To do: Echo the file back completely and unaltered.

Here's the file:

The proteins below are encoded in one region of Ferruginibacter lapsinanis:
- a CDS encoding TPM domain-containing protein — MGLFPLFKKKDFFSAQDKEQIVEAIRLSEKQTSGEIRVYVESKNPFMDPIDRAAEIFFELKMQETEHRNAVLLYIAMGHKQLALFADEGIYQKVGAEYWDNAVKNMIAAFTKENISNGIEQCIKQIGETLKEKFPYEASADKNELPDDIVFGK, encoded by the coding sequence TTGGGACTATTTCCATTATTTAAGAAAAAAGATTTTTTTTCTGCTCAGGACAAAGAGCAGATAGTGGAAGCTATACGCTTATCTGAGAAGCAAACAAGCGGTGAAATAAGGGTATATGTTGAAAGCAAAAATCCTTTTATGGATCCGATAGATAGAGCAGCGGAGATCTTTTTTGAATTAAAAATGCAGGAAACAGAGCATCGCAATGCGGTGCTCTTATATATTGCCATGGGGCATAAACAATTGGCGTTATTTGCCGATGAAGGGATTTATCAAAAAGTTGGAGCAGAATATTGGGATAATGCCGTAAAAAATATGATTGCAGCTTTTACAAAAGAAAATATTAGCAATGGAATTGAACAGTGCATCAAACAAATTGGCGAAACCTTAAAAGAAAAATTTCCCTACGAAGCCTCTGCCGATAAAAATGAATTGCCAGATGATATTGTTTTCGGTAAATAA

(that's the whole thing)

The proteins below are encoded in one region of Ferruginibacter lapsinanis:
- a CDS encoding TPM domain-containing protein — MGLFPLFKKKDFFSAQDKEQIVEAIRLSEKQTSGEIRVYVESKNPFMDPIDRAAEIFFELKMQETEHRNAVLLYIAMGHKQLALFADEGIYQKVGAEYWDNAVKNMIAAFTKENISNGIEQCIKQIGETLKEKFPYEASADKNELPDDIVFGK, encoded by the coding sequence TTGGGACTATTTCCATTATTTAAGAAAAAAGATTTTTTTTCTGCTCAGGACAAAGAGCAGATAGTGGAAGCTATACGCTTATCTGAGAAGCAAACAAGCGGTGAAATAAGGGTATATGTTGAAAGCAAAAATCCTTTTATGGATCCGATAGATAGAGCAGCGGAGATCTTTTTTGAATTAAAAATGCAGGAAACAGAGCATCGCAATGCGGTGCTCTTATATATTGCCATGGGGCATAAACAATTGGCGTTATTTGCCGATGAAGGGATTTATCAAAAAGTTGGAGCAGAATATTGGGATAATGCCGTAAAAAATATGATTGCAGCTTTTACAAAAGAAAATATTAGCAATGGAATTGAACAGTGCATCAAACAAATTGGCGAAACCTTAAAAGAAAAATTTCCCTACGAAGCCTCTGCCGATAAAAATGAATTGCCAGATGATATTGTTTTCGGTAAATAA